Ophelia tells Hamlet that he is "as good as a chorus" (3.2.269). A Chorus tells the story but offers no interior insight to motivation, nor is the Chorus ever the protagonist of a play. With these things in mind, how might Ophelia's remark be interpreted as an admonition of Hamlet?
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I think this line is an admonition of Hamlet- she's basically saying that he's weak, that he's not meant to be a leader, possibly because he's a coward. She's telling him that he likes to talk, but he doesn't say anything. She's almost telling him that he can be as angry as he wants at his mother and his step father/uncle but that he'll never be capable of being king. In just a few words she delivers a phenomenal insult.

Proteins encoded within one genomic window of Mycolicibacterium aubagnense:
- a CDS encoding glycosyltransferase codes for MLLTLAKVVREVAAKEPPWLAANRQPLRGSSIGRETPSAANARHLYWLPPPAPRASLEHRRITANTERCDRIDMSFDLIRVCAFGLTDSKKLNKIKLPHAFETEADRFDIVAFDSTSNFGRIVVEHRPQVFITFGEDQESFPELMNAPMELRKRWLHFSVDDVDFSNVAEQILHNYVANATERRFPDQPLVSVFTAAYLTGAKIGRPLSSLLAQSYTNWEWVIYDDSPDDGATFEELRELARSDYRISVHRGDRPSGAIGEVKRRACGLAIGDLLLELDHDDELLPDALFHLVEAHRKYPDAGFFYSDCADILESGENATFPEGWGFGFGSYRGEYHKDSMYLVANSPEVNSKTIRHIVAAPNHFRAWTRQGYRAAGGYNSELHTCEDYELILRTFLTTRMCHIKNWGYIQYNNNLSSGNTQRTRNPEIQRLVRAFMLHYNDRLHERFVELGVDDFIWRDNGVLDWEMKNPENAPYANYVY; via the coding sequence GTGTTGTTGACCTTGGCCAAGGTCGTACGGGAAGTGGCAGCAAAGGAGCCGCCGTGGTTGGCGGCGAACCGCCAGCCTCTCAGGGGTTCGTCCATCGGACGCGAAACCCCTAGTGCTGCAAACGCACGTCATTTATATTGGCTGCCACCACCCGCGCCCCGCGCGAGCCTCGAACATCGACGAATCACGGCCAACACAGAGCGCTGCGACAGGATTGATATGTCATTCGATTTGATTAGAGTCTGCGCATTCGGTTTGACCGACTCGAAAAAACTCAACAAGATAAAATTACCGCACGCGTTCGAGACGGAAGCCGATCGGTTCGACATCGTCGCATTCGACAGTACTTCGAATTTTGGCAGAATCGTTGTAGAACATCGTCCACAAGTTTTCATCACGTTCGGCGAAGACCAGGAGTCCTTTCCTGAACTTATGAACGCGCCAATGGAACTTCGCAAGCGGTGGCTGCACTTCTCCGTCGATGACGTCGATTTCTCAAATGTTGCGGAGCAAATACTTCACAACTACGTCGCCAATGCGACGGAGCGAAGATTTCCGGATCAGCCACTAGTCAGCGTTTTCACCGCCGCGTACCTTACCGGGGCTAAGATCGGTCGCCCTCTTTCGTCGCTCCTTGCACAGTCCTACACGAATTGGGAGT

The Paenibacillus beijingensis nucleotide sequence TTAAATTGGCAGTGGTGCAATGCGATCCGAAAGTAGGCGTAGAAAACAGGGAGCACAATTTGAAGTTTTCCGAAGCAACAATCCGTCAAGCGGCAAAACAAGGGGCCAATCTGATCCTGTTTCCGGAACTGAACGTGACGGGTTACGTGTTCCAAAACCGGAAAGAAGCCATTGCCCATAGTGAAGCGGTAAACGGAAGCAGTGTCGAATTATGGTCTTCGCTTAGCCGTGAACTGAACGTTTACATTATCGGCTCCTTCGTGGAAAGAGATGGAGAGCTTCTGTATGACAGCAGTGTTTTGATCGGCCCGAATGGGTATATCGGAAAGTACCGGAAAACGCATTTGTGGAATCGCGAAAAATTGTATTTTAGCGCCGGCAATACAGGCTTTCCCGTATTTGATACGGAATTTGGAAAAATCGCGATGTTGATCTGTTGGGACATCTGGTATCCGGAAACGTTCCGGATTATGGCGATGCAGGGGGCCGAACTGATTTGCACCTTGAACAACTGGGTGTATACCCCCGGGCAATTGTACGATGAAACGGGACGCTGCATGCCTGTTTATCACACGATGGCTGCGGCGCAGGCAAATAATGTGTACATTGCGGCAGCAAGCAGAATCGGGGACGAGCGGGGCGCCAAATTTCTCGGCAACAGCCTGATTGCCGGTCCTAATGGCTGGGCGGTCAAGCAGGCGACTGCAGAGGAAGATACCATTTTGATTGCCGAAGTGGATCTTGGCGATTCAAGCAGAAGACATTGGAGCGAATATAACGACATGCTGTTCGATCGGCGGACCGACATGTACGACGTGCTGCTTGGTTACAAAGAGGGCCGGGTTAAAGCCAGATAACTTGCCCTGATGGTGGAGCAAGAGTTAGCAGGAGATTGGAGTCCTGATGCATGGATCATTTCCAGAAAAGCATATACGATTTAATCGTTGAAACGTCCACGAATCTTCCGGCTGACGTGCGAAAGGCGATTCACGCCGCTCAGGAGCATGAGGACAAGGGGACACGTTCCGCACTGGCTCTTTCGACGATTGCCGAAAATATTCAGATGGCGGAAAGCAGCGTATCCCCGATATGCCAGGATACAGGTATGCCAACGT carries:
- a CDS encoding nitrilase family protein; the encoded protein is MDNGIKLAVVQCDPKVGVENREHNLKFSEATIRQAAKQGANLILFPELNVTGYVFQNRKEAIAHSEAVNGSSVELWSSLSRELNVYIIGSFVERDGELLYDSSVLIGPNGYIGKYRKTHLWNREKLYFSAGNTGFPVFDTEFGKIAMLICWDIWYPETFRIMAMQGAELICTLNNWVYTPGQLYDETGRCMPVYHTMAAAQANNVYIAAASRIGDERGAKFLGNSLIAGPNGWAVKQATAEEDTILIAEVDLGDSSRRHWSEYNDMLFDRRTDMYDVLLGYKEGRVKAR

Perhaps it's an admonition from a hurt girl who realizes that Hamlet is up to something, but he's unwilling to let her in on what's going on. Ophelia's saying that Hamlet is as good as a Chorus sounds to me like she's saying, "Great, thanks for letting me know the bare minimum to this storyline...but we used to be close - why won't you tell me what's going on?"
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